High tech’s globalism is slowly killing patriotism

High tech’s globalism is slowly killing patriotism
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Globalism is slowly, but surely, killing patriotism.

Nowhere is this more evident than in the technology sector, especially when it involves our military and homeland security. But it didn’t used to be this way.

In 1938, the United States was still trying to recover from the great Depression and mourning the thousands of losses from World War I. As a result, we were producing very few weapons. Even as Great Britain was on the verge of defeat, our desire to remain neutral was so strong we declined to directly assist our most important ally. Legal workarounds created the Lend-Lease Act in March 1941 so we could assist without becoming involved.

That all changed with Pearl Harbor. After December 7, 1941, America turned into a war machine that was unmatched by anyone in the world.

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From music to movies, patriotism was found everywhere you went. Victory gardens helped ease the burden of rationing. Rosie the Riveter became a cultural icon, emblematic of the tremendous sacrifice women made for the war effort. Corporations proudly showed their support by telling consumers what they weren’t getting until the war was over.

Bell and Howell created an ad showing “How to STOP a Tank!,” telling the pubic there would be no ‘Filmo Cameras and Projectors for personal movie making just now … but our post war products will be well worth waiting for.” An ad for General Tire not only reminded Americans the tire crisis was acute and that they must conserve tires, but also encouraged them to buy more war bonds. Imagine a for-profit company telling consumers not to buy because defending America was more important.

By 1943, America was producing twice as many weapons than all of our enemies combined. While the Germans were thought to have the most advanced technology, it was the United States that kept making newer and better weapons. Innovation was the secret weapon, and no major battle was won with the same weapons that had been used previously.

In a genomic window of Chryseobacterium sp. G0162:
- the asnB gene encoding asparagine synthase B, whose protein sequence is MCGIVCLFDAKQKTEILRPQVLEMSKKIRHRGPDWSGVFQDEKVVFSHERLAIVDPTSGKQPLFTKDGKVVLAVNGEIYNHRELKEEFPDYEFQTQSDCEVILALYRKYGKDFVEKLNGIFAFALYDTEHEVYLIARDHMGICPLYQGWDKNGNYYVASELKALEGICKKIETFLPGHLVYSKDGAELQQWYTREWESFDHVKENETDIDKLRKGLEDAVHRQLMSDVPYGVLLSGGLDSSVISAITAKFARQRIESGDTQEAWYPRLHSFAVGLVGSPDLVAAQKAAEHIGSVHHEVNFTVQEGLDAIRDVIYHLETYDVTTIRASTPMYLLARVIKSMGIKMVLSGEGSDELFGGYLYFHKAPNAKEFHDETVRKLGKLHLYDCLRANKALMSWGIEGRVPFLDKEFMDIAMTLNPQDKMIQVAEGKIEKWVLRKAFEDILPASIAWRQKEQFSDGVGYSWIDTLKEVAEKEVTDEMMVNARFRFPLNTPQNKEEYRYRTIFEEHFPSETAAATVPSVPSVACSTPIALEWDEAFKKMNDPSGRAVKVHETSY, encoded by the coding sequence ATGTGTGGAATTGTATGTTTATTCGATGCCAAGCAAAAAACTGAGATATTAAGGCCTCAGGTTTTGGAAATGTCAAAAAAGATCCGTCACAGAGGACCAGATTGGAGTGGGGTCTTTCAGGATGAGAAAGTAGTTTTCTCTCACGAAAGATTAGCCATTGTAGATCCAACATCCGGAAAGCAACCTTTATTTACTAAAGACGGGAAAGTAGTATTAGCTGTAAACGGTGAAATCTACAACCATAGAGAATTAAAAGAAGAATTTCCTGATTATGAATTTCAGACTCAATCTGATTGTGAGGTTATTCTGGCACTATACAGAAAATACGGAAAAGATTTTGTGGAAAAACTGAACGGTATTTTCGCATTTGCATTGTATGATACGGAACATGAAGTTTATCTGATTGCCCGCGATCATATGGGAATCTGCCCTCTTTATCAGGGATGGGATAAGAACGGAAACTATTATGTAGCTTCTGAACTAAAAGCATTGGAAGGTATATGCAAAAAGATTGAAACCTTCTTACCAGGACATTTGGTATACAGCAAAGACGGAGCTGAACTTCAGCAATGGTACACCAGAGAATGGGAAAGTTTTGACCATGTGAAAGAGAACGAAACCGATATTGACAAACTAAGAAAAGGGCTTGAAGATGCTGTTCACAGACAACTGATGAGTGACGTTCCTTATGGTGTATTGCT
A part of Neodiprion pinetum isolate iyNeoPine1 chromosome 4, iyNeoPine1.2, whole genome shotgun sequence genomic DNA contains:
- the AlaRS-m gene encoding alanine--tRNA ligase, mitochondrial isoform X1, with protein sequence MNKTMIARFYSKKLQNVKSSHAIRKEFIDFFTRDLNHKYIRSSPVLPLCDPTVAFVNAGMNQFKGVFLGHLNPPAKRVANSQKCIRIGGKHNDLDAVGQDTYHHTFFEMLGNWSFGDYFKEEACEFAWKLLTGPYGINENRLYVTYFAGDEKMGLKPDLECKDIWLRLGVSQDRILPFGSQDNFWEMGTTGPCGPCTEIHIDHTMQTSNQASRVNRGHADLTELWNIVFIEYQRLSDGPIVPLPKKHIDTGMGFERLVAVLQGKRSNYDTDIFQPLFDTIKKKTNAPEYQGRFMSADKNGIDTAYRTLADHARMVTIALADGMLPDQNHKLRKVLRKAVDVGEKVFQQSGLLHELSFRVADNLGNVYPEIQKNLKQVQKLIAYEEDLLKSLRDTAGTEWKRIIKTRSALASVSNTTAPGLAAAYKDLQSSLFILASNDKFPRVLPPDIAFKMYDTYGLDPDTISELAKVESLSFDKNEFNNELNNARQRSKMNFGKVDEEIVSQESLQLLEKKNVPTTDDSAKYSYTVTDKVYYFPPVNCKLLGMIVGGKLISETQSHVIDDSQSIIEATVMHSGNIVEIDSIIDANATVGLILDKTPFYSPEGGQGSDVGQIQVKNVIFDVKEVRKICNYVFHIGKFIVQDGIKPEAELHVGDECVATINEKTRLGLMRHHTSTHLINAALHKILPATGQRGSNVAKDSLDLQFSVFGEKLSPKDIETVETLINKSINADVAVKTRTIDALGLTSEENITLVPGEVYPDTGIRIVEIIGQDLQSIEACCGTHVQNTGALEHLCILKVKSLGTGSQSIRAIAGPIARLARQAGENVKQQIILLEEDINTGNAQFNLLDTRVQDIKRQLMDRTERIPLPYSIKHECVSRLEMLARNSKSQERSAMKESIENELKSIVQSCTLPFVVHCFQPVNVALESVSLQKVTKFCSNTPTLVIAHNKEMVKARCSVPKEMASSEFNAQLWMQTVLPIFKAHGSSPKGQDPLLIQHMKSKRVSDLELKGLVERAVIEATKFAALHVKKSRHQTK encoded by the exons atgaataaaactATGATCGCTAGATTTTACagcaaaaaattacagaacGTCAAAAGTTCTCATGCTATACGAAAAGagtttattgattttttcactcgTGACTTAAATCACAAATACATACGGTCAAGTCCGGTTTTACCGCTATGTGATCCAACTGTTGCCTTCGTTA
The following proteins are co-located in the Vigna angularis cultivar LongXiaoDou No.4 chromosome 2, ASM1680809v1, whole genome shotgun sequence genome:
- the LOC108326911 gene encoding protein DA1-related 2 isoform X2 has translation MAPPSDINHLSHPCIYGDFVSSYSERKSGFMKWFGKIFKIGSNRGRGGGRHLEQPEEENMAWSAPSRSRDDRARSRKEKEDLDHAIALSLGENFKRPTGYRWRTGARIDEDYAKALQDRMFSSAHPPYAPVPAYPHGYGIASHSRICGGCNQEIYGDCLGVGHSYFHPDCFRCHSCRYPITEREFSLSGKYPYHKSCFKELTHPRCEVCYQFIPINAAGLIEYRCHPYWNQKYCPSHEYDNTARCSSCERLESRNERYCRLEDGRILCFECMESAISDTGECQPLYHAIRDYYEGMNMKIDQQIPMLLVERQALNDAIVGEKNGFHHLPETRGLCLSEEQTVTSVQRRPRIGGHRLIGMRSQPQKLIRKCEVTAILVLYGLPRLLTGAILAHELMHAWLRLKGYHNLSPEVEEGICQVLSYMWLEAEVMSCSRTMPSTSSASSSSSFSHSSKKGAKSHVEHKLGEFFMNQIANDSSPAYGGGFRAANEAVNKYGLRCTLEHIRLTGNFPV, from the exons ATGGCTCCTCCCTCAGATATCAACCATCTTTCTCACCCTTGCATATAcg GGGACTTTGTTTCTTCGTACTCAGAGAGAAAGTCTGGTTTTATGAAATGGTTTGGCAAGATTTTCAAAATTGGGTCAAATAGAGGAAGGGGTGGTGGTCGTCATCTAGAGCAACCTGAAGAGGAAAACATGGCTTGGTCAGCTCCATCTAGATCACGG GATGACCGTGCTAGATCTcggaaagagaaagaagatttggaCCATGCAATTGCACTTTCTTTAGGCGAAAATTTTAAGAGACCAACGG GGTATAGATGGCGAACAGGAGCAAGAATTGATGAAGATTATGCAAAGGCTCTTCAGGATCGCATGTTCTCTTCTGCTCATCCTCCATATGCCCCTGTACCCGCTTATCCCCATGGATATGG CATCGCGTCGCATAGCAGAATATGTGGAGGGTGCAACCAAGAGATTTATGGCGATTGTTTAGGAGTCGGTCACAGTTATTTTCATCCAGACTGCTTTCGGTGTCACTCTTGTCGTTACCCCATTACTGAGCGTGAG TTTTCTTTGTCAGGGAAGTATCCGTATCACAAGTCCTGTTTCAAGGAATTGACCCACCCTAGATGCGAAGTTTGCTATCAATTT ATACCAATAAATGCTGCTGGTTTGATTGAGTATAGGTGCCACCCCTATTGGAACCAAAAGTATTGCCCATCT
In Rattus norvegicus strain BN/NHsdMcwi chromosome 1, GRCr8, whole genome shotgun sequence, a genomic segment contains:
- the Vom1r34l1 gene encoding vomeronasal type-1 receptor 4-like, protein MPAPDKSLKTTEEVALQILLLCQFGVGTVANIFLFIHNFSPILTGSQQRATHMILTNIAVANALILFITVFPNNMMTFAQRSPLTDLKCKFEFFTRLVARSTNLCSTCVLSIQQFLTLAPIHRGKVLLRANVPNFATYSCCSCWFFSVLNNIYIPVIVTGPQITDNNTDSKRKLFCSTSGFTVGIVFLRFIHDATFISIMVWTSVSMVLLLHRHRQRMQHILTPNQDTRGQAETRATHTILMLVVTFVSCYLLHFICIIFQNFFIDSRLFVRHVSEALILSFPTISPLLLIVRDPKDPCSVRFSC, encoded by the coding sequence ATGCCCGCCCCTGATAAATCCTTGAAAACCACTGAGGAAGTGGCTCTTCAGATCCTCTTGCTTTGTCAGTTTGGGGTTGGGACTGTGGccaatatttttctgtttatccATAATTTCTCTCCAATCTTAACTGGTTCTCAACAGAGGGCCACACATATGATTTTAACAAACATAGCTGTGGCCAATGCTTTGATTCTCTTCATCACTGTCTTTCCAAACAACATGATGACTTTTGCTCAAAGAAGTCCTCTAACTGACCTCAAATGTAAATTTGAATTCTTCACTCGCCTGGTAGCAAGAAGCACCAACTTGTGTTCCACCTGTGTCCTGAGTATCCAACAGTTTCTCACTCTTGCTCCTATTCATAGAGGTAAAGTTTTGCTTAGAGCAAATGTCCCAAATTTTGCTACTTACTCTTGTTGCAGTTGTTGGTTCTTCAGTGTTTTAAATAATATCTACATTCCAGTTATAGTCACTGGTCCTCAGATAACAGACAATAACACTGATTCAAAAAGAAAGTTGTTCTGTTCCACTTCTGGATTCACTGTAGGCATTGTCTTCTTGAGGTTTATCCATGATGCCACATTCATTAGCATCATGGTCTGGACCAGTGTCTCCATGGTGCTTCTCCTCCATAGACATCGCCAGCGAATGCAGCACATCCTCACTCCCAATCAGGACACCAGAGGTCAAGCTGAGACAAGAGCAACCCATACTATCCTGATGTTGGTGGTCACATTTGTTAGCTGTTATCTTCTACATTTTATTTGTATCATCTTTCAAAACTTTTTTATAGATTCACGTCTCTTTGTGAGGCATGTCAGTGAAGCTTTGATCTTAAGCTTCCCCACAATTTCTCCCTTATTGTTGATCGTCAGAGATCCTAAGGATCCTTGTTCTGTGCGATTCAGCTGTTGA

Patriotism and technology had another resurgence after the terrorist attacks on September 11, 2001. That year Gallup started tracking patriotism, and 87 percent said they were proud to be an American. The next round of technological innovation to defeat terrorism was named the USA PATRIOT Act – Uniting and Strengthening America by Providing Appropriate Tools Required to Intercept and Obstruct Terrorism.

Fast forward to the 2018 Gallup poll on patriotism, and the data speaks for itself. A record-low 47 percent now say they are ‘extremely proud’ to be Americans, the first time the survey has been below the majority level.

The survey found that 32 percent of Democrats are extremely proud. This is down from 43 percent in 2017 and 56 percent in 2013. According to Gallup, “political liberals are even less likely than Democrats to say they are extremely proud — just 23 percent do so compared with 46 percent of moderates and 65 percent of conservatives.”

Why does this matter? When it comes to technology innovation and Silicon Valley, 75.2 percent are pretty liberal, according to research conducted by Stanford political science professors David Broockman and Neil Malhotra, in collaboration with tech journalist Gregory Ferenstein.